Due to flawed record keeping, it is impossible to know with confidence how often violent crimes — murder, kidnapping, battery or robbery — are committed in Florida in conjunction with obtaining cash involuntarily from a victim’s ATM. Most law enforcement agencies do not maintain a separate category for ATM crime. Instead, it is listed in more general categories such as robbery, homicide, and sexual battery/rape. The Universal Crime Report (UCR) forms do not have a place to note that a forced ATM withdrawal has taken place.
Despite the lack of information, ATM-related crime is believed to be high. Put another way, ATM-related crime is foreseeable.
The foreseeability of a harmful event happening is an essential element of every personal injury case. For a defendant to be held accountable under civil tort law, the victim, or Plaintiff, must prevent evidence on the issue of foreseeability.
Crime statistics are a way of proving foreseeability in civil tort actions for injuries or death resulting from inadequate security or safety measures. See Holley v. Mt. Zion Terrace Apartments, Inc., 382 So. 2d 98 – Fla: Dist. Court of Appeals, 3rd Dist. 1980.
There are no reported Florida appellate court cases involving allegations of negligence against banks or credit unions for ATM-related crime. However, traditional premises liability standards should apply. In essence, those who control premises have a duty to provide reasonably safe premises. (This standard should apply equally to stand-alone machines and those that are part of bank buildings.) In the Holley case, above, the apartment complex was held liable for a tenant’s rape and murder where it failed to provide any security even though it knew of seven violent crimes having been committed in the complex in the previous one year period. The DCA viewed the defendant’s lack of foreseeability defense as hogwash.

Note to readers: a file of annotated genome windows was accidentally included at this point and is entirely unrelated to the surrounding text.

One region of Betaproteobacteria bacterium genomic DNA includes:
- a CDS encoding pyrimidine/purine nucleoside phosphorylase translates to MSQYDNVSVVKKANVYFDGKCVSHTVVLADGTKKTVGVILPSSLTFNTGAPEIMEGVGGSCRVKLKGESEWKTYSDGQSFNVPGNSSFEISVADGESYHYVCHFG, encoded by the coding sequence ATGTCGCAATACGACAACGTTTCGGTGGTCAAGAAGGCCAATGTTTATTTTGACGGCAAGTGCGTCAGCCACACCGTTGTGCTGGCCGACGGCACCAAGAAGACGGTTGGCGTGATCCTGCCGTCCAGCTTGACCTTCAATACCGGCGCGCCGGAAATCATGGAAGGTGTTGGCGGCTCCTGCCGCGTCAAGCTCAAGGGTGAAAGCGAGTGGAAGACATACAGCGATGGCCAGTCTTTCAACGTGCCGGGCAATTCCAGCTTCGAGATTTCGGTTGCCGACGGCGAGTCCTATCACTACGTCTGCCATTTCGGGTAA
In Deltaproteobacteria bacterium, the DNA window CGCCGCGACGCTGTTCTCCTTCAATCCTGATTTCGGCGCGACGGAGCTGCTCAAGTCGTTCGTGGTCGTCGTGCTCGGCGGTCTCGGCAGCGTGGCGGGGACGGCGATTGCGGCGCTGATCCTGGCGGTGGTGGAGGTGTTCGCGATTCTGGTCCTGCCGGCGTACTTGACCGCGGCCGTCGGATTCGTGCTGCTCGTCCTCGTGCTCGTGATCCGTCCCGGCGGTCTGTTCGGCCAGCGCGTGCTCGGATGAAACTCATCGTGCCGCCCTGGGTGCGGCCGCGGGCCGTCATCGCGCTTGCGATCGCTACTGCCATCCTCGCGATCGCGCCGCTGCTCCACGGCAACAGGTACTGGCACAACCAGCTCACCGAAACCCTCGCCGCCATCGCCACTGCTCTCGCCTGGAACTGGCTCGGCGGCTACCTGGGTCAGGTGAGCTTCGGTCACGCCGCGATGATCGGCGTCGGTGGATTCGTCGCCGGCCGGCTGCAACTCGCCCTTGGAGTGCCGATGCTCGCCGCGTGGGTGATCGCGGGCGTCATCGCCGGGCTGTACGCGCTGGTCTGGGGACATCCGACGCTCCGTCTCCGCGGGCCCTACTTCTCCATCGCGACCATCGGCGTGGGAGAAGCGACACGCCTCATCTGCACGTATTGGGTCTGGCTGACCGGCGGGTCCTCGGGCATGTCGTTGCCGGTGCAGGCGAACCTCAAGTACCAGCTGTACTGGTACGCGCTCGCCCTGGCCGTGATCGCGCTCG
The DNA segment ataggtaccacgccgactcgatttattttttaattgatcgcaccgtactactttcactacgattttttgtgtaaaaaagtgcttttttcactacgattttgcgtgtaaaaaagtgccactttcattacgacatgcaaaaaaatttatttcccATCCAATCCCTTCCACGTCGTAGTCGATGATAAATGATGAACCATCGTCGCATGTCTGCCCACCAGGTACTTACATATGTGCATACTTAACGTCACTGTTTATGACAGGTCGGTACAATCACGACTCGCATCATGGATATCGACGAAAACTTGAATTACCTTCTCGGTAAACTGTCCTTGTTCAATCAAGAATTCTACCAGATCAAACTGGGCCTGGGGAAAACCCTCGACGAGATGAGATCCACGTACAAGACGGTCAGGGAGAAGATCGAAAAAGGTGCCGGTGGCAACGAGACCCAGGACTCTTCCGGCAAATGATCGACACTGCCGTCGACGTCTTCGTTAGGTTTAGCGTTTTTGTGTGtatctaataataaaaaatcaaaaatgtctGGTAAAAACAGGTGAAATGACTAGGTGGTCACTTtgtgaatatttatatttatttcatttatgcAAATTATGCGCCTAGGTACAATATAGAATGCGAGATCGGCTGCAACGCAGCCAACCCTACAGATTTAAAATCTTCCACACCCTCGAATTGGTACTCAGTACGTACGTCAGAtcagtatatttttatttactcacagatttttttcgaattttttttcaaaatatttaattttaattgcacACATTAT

Ways of providing a safe ATM experience include: placement of ATM machines in well-lit, highly traveled areas; avoid trees and shrubs that provide cover to criminals and block bystanders and road traffic from seeing the machines; silent alerts activated by, for example, inputting the PIN number in reverse; quality cameras that cover a wide range of view — thieves often stand off to the side, out of the range of commonly used cameras; security guards in and around the area; removing ATM machines from unreasonably high crime areas.
If you or someone you know has been injured by an ATM-related crime, contact us toll free at 866-785-GALE or by email for a free, confidential consultation.
Jeffrey P. Gale, P.A. is a South Florida based law firm committed to the judicial system and to representing and obtaining justice for individuals – the poor, the injured, the forgotten, the voiceless, the defenseless and the damned, and to protecting the rights of such people from corporate and government oppression. We do not represent government, corporations or large business interests.